Some South Dakota law enforcement agencies are using social media to reach out to the public, and they say it’s working. Officials say Facebook, Twitter, and YouTube are some of the latest tools police are using to engage communities and fight crime.
Social media is not just for fun – law enforcement officials in South Dakota say they are using social media for official business.
Community Relation Specialist for the Rapid City Police Department Tarah Heupel says it’s proving to be a valuable tool.
“We use social media for a couple big things – education, crime-prevention, helping out with investigations, promoting events that we’re holding. We use it to alert the public about traffic things, weather alerts, we use it for recruitment, and probably most importantly we use it to build relationships with the public – that’s probably our main goal. It’s a good way for us to interact with the public, let people voice their concerns, and then for us to be able to respond to those things and remind people that we’re human,” says Heupel.
Heupel says the RCPD Facebook page has more than fifteen-thousand likes and they have more than three-thousand followers on Twitter.
She says many people also watch the videos the RCPD posts on YouTube and interacting with the public is helping police solve crimes.
“We often post surveillance photos or videos of crimes where we need some help trying to identify the people involved. The people, especially on our Facebook page, are very involved and want to help us and they’ll share those things, and it’s happened on more than one occasion where we’ve been able to find the suspects and make an arrest based on tips coming in from social media,” says Heupel.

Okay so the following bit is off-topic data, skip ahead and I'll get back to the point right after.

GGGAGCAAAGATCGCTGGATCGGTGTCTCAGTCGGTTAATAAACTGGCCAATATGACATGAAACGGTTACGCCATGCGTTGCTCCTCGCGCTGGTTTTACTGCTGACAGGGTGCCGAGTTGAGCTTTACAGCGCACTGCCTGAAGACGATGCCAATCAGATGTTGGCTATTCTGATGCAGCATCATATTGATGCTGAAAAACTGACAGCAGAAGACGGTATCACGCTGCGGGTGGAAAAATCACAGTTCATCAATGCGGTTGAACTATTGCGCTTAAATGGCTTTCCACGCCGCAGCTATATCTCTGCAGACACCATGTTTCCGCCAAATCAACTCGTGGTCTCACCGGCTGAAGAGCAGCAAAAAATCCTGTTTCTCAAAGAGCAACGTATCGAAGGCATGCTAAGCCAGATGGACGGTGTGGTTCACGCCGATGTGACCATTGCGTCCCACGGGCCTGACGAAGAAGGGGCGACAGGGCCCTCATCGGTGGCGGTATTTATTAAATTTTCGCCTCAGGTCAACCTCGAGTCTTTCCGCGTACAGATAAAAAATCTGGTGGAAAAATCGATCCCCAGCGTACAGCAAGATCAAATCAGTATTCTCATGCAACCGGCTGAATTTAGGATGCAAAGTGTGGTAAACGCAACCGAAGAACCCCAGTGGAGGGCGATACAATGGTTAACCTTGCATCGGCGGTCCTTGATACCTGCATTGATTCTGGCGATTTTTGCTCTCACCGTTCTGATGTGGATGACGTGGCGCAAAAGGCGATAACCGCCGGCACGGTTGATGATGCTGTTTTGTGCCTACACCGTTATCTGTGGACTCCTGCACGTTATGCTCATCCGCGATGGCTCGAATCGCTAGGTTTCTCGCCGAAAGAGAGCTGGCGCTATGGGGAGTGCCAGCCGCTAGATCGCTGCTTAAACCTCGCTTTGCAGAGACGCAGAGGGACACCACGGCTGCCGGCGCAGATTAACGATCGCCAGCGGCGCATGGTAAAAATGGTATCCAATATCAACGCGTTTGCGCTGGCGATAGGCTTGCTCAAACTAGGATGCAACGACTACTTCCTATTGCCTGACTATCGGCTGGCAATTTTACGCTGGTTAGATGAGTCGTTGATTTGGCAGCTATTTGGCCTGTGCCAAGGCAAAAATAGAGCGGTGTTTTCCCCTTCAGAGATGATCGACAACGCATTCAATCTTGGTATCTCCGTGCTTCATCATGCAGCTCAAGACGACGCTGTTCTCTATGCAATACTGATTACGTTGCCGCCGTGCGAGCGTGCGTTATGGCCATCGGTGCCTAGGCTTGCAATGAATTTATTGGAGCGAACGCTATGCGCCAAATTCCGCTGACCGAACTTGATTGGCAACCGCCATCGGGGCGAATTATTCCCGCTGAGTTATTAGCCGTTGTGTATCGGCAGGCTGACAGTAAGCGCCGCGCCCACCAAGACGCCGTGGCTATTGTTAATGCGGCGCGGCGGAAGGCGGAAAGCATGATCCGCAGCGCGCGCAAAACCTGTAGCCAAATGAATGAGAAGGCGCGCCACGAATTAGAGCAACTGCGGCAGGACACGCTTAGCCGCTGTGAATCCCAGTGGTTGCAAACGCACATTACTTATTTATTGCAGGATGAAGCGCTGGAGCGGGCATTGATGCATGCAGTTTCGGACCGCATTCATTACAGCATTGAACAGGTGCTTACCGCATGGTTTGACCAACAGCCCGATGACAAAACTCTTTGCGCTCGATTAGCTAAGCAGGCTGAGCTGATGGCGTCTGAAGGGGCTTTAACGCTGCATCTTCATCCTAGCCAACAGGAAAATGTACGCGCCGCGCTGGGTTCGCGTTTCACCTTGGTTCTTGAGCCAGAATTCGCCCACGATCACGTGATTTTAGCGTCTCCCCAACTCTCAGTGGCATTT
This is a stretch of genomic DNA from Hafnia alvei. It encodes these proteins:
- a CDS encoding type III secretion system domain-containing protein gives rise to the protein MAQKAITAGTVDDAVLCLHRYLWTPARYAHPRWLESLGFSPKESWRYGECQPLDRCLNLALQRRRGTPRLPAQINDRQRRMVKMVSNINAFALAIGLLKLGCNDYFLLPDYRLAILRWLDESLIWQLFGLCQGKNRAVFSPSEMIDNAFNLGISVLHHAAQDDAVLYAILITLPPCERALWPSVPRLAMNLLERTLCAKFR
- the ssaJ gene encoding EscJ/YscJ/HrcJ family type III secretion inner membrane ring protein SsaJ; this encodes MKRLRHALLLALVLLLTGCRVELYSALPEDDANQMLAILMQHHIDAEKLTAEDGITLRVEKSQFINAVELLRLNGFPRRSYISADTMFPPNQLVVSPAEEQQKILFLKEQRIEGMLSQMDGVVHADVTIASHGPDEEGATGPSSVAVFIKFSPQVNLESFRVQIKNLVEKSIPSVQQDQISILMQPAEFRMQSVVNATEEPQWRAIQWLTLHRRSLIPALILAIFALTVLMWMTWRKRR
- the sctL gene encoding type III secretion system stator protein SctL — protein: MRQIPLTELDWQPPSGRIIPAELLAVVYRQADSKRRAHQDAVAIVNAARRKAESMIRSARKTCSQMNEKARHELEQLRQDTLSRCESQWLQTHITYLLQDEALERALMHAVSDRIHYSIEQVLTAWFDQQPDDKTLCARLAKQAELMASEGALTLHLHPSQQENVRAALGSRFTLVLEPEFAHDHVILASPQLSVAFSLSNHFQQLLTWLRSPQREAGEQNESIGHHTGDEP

She says the public comments on Facebook regularly, and although most are positive, there are a handful of negative comments.
“We just kind of try to monitor for things that are inappropriate as far as prejudiced, or inappropriate language, some of those kind of things, but for the most part we get people who are pretty positive and supportive of the police department,” says Heupel.
The Rapid City Police Department is not the only law enforcement agency in South Dakota that is embracing social media. The Sioux Falls Police Department reports thirty-eight hundred Facebook likes and fifteen-hundred Twitter followers.
Major Rick Miller with the South Dakota Highway Patrol says they use social media too. He says they have nearly twelve-thousand likes on their Facebook page, more than three-thousand Twitter followers, and forty-three YouTube subscribers.
“The internet traffic to the website was diminishing but our following on Facebook and Twitter were increasing, so we thought well this is a great way to reach the public – to get the message out there, because one of the big messages we have is highway safety and keeping the roads safe,” says Miller.
Major Miller says interactive social media sites help the public help law enforcement – like when residents report severe weather or impassable roads.
He says whenever the Highway Patrol posts anything out of the ordinary they typically see an increase in online activity.
“You can’t just post something today and think you’re good for a week or two weeks or even the day. I mean you constantly have to be posting fresh content because your followers want to see that and so that’s important to us because people want to hear what we’re doing, people want to be engaged with us and we appreciate that and therefore we’re going to be engaged with them,” says Miller.
Miller says the comments on the Highway Patrol’s Facebook page are also mostly positive.
South Dakota law enforcement officials say social media is proving to be useful in interacting with the public but say there is a downside to social media too - once you put something out there it’s out there and you can’t take it back one-hundred-percent.
Following are links to some popular SDHP Facebook posts: